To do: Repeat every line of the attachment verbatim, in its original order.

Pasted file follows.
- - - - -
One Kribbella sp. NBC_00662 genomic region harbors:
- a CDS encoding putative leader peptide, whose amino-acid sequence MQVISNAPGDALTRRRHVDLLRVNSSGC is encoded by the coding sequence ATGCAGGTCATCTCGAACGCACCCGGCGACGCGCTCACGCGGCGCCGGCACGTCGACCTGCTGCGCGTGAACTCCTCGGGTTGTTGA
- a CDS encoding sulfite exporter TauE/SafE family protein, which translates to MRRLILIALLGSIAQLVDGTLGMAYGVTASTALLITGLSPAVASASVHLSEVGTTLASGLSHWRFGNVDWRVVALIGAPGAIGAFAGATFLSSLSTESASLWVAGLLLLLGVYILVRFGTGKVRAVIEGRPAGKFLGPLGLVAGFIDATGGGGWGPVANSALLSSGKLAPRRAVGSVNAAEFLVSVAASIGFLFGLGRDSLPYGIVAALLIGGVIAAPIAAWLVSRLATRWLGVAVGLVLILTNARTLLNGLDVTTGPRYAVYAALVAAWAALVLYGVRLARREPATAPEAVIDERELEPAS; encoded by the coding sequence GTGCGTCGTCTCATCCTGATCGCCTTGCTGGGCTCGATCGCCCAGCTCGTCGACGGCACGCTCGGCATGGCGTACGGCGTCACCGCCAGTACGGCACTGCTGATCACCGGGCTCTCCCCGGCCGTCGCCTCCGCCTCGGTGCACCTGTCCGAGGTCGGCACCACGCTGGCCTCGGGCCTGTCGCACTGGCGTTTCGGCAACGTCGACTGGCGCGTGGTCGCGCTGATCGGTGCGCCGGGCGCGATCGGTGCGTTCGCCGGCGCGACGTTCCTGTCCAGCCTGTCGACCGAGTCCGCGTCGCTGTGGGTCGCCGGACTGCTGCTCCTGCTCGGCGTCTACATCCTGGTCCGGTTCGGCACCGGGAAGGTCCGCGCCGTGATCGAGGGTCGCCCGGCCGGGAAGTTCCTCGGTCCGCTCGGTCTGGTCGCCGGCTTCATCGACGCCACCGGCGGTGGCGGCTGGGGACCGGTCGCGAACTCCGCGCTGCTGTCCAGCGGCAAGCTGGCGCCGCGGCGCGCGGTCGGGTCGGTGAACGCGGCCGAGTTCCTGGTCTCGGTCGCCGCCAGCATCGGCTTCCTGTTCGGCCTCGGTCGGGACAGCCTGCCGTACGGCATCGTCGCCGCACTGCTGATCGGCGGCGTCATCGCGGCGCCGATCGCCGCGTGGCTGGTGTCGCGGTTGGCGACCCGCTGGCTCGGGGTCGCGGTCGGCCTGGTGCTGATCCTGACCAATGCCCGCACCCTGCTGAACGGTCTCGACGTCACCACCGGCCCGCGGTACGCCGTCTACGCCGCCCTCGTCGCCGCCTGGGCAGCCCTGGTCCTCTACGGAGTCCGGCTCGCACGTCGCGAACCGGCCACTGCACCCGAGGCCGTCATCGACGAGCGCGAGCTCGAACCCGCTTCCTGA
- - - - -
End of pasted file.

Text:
One Kribbella sp. NBC_00662 genomic region harbors:
- a CDS encoding putative leader peptide, whose amino-acid sequence MQVISNAPGDALTRRRHVDLLRVNSSGC is encoded by the coding sequence ATGCAGGTCATCTCGAACGCACCCGGCGACGCGCTCACGCGGCGCCGGCACGTCGACCTGCTGCGCGTGAACTCCTCGGGTTGTTGA
- a CDS encoding sulfite exporter TauE/SafE family protein, which translates to MRRLILIALLGSIAQLVDGTLGMAYGVTASTALLITGLSPAVASASVHLSEVGTTLASGLSHWRFGNVDWRVVALIGAPGAIGAFAGATFLSSLSTESASLWVAGLLLLLGVYILVRFGTGKVRAVIEGRPAGKFLGPLGLVAGFIDATGGGGWGPVANSALLSSGKLAPRRAVGSVNAAEFLVSVAASIGFLFGLGRDSLPYGIVAALLIGGVIAAPIAAWLVSRLATRWLGVAVGLVLILTNARTLLNGLDVTTGPRYAVYAALVAAWAALVLYGVRLARREPATAPEAVIDERELEPAS; encoded by the coding sequence GTGCGTCGTCTCATCCTGATCGCCTTGCTGGGCTCGATCGCCCAGCTCGTCGACGGCACGCTCGGCATGGCGTACGGCGTCACCGCCAGTACGGCACTGCTGATCACCGGGCTCTCCCCGGCCGTCGCCTCCGCCTCGGTGCACCTGTCCGAGGTCGGCACCACGCTGGCCTCGGGCCTGTCGCACTGGCGTTTCGGCAACGTCGACTGGCGCGTGGTCGCGCTGATCGGTGCGCCGGGCGCGATCGGTGCGTTCGCCGGCGCGACGTTCCTGTCCAGCCTGTCGACCGAGTCCGCGTCGCTGTGGGTCGCCGGACTGCTGCTCCTGCTCGGCGTCTACATCCTGGTCCGGTTCGGCACCGGGAAGGTCCGCGCCGTGATCGAGGGTCGCCCGGCCGGGAAGTTCCTCGGTCCGCTCGGTCTGGTCGCCGGCTTCATCGACGCCACCGGCGGTGGCGGCTGGGGACCGGTCGCGAACTCCGCGCTGCTGTCCAGCGGCAAGCTGGCGCCGCGGCGCGCGGTCGGGTCGGTGAACGCGGCCGAGTTCCTGGTCTCGGTCGCCGCCAGCATCGGCTTCCTGTTCGGCCTCGGTCGGGACAGCCTGCCGTACGGCATCGTCGCCGCACTGCTGATCGGCGGCGTCATCGCGGCGCCGATCGCCGCGTGGCTGGTGTCGCGGTTGGCGACCCGCTGGCTCGGGGTCGCGGTCGGCCTGGTGCTGATCCTGACCAATGCCCGCACCCTGCTGAACGGTCTCGACGTCACCACCGGCCCGCGGTACGCCGTCTACGCCGCCCTCGTCGCCGCCTGGGCAGCCCTGGTCCTCTACGGAGTCCGGCTCGCACGTCGCGAACCGGCCACTGCACCCGAGGCCGTCATCGACGAGCGCGAGCTCGAACCCGCTTCCTGA